A South Korean demonstrator during International Women's Day. Photo: Jung Yeon-Je/AFP/Getty Images

The hashtag #MeToo has been used more than 19 million times on Twitter since it was used by actress Alyssa Milano almost one year ago, a Pew Research study shows.

Why it matters: This metric is used to gauge just how wide the #MeToo movement has spread, as it averages 55,319 uses of the hashtag a day. While 71% of the tweets containing #MeToo were in English, 29% were in other languages, proving the global impact the movement has had.

The day that #MeToo was most-used on Twitter was September 9, the day former CEO of CBS, Leslie Moonves, resigned amid sexual misconduct allegations, Pew reports.

  • Other surges tend to fall around news events, such as the day of Brett Kavanaugh and Christine Blasey Ford's hearings and Harvey Weinstein's resignation.
  • 65% of American adults that use social media say "at least some" of what they see on social media platforms is related to sexual assault or harassment.
  • In Congress, there was a "large gender gap" in lawmakers that addressed sexual misconduct on their official Facebook pages, Pew reports: 61% of Republican women and 76% of Democratic women made posts, compared to 31% of Republican men and 46% of Democratic men.

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Transcripts show George Floyd told police "I can't breathe" over 20 times

Photo: Gary Coronado/Los Angeles Times via Getty Images

Newly released transcripts of bodycam footage from the Minneapolis Police Department show that George Floyd told officers he could not breathe more than 20 times in the moments leading up to his death.

Why it matters: Floyd's killing sparked a national wave of Black Lives Matter protests and an ongoing reckoning over systemic racism in the United States. The transcripts "offer one the most thorough and dramatic accounts" before Floyd's death, The New York Times writes.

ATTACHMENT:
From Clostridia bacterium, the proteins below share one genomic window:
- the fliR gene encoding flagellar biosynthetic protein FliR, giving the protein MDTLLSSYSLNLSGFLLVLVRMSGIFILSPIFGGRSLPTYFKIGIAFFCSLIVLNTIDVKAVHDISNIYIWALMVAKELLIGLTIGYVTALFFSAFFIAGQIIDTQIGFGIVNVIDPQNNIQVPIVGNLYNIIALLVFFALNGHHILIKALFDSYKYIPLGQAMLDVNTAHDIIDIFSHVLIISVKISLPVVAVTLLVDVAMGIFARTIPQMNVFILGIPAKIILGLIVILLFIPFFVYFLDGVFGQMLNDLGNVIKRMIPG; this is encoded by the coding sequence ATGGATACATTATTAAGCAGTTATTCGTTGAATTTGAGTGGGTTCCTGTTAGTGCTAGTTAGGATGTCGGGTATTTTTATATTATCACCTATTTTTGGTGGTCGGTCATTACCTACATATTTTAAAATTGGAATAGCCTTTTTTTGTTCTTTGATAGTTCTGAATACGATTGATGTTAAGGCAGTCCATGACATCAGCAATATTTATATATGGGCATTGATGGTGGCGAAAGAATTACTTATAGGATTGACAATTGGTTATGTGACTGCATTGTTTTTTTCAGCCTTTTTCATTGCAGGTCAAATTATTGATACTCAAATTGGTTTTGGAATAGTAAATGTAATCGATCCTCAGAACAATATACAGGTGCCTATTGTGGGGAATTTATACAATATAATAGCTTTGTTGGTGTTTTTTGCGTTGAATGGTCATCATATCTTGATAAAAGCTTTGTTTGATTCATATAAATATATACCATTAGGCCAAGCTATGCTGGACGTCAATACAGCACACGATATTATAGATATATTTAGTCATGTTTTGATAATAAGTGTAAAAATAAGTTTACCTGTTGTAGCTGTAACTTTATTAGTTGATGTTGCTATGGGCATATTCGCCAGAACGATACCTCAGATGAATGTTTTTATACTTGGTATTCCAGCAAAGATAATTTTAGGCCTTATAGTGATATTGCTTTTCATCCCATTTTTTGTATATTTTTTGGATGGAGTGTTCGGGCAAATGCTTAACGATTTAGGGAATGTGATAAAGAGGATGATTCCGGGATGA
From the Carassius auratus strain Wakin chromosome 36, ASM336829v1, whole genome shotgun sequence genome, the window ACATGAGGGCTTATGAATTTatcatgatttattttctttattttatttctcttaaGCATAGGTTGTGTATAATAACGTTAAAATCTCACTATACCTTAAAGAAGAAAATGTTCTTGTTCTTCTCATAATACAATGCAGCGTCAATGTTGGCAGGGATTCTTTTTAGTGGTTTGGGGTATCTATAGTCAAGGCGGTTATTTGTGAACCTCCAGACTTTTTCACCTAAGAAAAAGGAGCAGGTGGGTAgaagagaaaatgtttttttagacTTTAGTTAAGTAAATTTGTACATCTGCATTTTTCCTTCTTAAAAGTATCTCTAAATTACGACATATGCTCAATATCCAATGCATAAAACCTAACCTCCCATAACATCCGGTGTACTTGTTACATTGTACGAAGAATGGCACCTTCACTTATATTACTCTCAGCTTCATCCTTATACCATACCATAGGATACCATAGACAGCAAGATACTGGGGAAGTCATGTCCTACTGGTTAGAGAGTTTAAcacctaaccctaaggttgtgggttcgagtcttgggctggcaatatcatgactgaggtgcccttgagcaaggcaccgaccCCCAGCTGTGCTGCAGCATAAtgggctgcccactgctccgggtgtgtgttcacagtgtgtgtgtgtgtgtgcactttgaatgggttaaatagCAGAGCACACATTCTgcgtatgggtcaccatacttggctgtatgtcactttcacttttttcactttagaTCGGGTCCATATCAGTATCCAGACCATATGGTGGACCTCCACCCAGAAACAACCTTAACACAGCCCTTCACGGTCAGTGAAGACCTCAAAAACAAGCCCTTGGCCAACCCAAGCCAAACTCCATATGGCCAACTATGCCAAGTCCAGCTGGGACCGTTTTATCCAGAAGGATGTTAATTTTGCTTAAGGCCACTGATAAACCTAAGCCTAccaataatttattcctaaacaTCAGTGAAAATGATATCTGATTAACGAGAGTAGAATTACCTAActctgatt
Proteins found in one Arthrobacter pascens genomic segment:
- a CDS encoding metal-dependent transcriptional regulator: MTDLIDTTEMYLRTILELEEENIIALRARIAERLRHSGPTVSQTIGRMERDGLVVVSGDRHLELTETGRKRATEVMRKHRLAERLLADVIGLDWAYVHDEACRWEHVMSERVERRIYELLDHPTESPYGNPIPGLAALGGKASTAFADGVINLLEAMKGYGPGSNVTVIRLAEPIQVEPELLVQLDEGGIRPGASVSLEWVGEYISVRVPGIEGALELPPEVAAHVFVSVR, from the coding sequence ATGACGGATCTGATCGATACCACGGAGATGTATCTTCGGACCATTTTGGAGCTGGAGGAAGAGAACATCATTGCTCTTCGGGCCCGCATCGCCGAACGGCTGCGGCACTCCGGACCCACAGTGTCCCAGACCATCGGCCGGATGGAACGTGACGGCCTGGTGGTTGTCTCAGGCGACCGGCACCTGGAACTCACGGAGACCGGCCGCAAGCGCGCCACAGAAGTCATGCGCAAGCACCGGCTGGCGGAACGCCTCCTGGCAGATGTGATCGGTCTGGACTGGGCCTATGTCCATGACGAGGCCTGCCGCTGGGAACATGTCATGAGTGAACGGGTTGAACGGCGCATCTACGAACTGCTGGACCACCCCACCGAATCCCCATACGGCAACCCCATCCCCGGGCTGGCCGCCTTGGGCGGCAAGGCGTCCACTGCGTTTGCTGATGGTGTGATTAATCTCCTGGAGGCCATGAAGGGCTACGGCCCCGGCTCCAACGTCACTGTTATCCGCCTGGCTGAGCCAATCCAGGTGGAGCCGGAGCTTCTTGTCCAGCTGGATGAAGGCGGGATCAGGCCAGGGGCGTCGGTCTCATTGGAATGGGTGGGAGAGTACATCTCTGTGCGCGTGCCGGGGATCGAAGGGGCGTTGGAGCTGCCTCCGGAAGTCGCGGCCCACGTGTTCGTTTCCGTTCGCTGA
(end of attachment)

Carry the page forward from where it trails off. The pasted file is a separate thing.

Updated 1 hour ago - Politics & Policy

Coronavirus dashboard

Illustration: Eniola Odetunde/Axios

  1. Global: Total confirmed cases as of 6 p.m. ET: 11,921,616 — Total deaths: 546,318 — Total recoveries — 6,506,408Map.
  2. U.S.: Total confirmed cases as of 6 p.m. ET: 3,035,231 — Total deaths: 132,042 — Total recoveries: 936,476 — Total tested: 36,878,106Map.
  3. Public health: Deaths are rising in hotspots — Déjà vu sets in as testing issues rise and PPE dwindles.
  4. Travel: United warns employees it may furlough 45% of U.S. workforce How the pandemic changed mobility habits, by state.
  5. Education: New York City schools will not fully reopen in fallHarvard and MIT sue Trump administration over rule barring foreign students from online classes.
  6. 🎧 Podcast: A misinformation "infodemic" is here.
2 hours ago - Health

Fighting the coronavirus infodemic

Illustration: Sarah Grillo/Axios

An "infodemic" of misinformation and disinformation has helped cripple the response to the novel coronavirus.

Why it matters: High-powered social media accelerates the spread of lies and political polarization that motivates people to believe them. Unless the public health sphere can effectively counter misinformation, not even an effective vaccine may be enough to end the pandemic.